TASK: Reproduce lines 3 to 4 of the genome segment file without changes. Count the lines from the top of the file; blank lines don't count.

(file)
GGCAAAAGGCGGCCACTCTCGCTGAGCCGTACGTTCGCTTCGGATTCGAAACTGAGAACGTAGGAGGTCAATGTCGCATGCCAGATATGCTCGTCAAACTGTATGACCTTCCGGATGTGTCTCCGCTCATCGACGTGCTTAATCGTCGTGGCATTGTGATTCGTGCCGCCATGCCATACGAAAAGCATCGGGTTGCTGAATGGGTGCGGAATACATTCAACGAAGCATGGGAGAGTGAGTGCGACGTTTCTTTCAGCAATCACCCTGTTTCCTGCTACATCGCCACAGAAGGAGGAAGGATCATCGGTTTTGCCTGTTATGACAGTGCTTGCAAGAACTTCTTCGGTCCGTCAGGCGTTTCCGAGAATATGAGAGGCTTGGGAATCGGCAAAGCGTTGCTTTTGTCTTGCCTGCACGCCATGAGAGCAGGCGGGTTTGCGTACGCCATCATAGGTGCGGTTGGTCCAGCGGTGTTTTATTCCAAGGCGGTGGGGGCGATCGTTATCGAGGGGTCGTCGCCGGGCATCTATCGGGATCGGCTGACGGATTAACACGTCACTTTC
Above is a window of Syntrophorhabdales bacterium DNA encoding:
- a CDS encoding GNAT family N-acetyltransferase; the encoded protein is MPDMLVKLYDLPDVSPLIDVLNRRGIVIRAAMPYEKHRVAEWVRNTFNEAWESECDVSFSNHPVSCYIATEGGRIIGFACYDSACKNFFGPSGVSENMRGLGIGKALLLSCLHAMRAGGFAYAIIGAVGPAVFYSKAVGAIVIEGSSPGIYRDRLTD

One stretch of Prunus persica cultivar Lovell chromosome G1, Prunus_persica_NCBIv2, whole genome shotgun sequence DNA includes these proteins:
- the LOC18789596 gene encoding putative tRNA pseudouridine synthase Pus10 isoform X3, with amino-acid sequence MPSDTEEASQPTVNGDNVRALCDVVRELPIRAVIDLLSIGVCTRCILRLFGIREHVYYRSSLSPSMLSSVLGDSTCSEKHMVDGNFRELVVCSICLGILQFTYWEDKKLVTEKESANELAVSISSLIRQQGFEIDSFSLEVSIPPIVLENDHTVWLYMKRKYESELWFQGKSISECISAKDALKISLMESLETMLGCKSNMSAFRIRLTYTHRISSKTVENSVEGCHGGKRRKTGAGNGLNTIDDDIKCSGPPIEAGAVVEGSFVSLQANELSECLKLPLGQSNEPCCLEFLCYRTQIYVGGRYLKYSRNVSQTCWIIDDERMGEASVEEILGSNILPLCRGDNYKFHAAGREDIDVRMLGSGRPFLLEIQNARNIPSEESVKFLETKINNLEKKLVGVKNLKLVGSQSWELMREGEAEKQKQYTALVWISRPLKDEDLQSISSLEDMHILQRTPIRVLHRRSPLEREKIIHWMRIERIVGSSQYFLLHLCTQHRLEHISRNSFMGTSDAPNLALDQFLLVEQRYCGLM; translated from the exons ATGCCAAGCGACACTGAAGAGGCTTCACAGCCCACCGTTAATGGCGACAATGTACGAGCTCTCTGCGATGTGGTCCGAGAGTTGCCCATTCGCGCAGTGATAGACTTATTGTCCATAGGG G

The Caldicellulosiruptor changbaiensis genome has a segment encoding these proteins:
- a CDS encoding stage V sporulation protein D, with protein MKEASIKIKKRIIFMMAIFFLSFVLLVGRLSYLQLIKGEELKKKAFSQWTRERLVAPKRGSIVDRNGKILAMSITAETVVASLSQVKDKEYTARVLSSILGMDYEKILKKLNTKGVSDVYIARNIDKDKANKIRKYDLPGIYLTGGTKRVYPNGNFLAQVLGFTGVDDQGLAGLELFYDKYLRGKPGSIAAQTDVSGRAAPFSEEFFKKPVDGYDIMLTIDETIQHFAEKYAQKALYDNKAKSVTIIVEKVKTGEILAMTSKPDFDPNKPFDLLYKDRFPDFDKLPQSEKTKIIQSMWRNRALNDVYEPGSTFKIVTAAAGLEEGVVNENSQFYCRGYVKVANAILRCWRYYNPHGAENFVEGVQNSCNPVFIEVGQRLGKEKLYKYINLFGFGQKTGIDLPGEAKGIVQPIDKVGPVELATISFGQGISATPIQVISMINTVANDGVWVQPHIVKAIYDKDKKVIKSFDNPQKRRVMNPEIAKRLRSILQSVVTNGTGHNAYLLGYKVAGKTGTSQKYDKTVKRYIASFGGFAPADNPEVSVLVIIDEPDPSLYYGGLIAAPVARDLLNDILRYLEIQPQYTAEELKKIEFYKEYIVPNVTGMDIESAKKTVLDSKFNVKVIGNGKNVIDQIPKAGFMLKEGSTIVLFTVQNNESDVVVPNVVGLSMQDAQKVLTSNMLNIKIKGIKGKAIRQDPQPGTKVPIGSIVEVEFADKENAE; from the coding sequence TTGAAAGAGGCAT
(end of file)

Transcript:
- a CDS encoding GNAT family N-acetyltransferase; the encoded protein is MPDMLVKLYDLPDVSPLIDVLNRRGIVIRAAMPYEKHRVAEWVRNTFNEAWESECDVSFSNHPVSCYIATEGGRIIGFACYDSACKNFFGPSGVSENMRGLGIGKALLLSCLHAMRAGGFAYAIIGAVGPAVFYSKAVGAIVIEGSSPGIYRDRLTD

One stretch of Prunus persica cultivar Lovell chromosome G1, Prunus_persica_NCBIv2, whole genome shotgun sequence DNA includes these proteins: